acselaration is the biggest consumer of petrol so try to keep one speed for a long time (verry hard to do in city traffic)

    Robert-Jan
     
  10. philba

    philba New Member

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    I find it ironic that people come up with all these ways to save gas but forget the simplest - drive less. Oh No! I couldn't possibly stop driving so much, it's a violation of my human rights.
     
  11. HarveyH42

    HarveyH42 Banned

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    That's my point, if the car wasn't designed to make use of the enriched fuel, it's not going to perform any better. There won't be any huge gains on any car not heavily modified. Probably get better gains with an oil change and a tune-up.
     
  12. mneary

    mneary New Member

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    Octane is a measurement of the fuel's burning rate, not its energy content. Higher octane fuel actually burns slower, so it can be used at a higher compression ratio without detonation (pinging).

    Higher octane without a higher compression ratio has almost no effect.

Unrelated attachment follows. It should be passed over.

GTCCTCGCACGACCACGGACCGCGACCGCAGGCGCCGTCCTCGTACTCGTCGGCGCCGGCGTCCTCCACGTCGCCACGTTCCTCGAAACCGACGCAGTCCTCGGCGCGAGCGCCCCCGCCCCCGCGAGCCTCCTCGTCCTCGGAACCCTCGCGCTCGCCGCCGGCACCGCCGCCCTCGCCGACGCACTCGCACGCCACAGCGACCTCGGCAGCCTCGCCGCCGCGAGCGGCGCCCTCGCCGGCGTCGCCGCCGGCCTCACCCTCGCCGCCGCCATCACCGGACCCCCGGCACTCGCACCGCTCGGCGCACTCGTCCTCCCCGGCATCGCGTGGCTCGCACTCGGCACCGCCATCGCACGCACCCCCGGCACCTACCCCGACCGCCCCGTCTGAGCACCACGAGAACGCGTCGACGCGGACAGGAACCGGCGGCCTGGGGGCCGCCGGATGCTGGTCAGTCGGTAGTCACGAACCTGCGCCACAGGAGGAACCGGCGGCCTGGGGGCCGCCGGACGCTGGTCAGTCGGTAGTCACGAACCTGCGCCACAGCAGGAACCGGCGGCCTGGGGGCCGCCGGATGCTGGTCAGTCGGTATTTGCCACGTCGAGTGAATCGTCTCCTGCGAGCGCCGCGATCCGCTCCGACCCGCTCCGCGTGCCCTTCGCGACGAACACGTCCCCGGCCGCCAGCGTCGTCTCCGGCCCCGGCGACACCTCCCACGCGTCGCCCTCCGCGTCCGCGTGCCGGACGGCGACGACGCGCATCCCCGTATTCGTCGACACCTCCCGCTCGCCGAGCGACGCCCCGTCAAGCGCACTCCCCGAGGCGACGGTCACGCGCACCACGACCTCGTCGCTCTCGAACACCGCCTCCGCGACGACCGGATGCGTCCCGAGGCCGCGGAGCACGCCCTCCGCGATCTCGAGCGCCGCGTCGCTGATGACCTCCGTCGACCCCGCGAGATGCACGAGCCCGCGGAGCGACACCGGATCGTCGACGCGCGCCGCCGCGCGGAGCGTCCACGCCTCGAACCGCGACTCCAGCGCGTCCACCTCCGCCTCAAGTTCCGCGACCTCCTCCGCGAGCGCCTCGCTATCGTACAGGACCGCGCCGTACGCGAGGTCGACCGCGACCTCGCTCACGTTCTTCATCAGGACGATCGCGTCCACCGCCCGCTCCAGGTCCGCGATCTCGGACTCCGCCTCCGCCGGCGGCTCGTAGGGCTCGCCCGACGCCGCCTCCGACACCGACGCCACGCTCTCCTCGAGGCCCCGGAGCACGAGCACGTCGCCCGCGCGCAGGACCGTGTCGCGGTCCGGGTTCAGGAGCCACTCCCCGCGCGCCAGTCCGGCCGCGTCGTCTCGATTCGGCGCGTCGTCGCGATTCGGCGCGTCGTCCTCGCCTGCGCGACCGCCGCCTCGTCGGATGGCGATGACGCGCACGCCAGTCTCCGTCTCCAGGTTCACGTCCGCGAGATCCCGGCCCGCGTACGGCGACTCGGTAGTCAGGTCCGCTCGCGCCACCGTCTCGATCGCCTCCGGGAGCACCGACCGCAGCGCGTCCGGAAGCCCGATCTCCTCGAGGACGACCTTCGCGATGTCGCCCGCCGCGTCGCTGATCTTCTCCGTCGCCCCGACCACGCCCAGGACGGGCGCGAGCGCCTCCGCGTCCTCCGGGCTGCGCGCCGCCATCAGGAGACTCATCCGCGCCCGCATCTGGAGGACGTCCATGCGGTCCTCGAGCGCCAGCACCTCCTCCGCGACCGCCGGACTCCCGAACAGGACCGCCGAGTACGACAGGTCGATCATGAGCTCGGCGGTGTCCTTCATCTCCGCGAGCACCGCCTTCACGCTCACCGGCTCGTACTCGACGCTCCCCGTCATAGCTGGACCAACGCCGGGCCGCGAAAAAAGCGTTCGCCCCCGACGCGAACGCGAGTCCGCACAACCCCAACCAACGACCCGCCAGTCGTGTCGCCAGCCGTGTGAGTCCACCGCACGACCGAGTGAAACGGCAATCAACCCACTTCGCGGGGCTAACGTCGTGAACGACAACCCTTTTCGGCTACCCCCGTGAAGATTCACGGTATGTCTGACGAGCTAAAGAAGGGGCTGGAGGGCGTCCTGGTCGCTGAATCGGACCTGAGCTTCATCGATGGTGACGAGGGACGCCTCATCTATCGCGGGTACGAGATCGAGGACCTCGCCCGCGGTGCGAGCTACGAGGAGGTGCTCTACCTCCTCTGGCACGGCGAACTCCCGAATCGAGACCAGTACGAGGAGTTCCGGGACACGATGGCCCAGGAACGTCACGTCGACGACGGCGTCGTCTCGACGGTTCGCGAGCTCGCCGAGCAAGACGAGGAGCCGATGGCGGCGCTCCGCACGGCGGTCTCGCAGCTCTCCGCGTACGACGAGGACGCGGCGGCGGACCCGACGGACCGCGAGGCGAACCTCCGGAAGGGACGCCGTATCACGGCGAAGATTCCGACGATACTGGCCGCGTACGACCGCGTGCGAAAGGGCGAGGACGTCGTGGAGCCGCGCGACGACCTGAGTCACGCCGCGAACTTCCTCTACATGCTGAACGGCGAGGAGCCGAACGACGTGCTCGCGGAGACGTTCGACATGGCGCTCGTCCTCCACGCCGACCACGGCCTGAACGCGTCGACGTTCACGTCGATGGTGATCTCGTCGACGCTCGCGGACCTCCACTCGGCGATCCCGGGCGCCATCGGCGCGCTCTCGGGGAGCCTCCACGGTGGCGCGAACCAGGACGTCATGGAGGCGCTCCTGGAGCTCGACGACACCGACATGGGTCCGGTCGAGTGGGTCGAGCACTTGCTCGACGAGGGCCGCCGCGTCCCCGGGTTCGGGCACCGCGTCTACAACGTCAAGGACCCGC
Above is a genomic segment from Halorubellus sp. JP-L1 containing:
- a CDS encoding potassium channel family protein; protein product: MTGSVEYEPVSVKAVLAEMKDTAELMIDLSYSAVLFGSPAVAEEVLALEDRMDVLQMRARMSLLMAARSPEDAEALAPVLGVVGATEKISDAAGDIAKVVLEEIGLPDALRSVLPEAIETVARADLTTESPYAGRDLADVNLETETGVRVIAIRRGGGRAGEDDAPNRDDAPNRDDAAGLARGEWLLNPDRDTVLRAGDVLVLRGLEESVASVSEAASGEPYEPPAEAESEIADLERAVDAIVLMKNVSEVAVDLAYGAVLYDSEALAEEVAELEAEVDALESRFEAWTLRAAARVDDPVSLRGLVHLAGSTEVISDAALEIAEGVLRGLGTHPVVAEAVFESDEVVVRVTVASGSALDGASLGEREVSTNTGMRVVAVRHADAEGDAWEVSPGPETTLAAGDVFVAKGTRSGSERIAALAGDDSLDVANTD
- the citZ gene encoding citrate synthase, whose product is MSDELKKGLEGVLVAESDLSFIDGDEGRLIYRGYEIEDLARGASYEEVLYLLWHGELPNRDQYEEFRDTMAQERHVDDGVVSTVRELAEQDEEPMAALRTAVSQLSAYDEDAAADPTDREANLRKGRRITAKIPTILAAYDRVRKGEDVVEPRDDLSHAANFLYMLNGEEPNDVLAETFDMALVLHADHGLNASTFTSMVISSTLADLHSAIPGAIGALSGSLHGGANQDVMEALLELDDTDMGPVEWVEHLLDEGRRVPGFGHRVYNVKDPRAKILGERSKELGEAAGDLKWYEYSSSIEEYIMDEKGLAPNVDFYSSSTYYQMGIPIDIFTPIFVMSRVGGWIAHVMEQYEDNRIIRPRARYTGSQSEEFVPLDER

13. mneary

    mneary New Member

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    If you're lucky, and the crap in the bottle burns as well as gasoline, then you just found a way to pay $50 a gallon for fuel. :eek:
     
  14. crashsite

    crashsite Banned

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    That's a very accurate assement except that I've always questioned whiether burning premium gasoline in most cars may actually reduce performance. You get the best combustion at the optimal compression for the octane rating (octanes burn slower than heptanes and the octane rating is the ratio of the two...and, can be artificially increased by the use of additives, allowing octane ratings that exceed 100 (denoting more octanes than there is gasoline!)).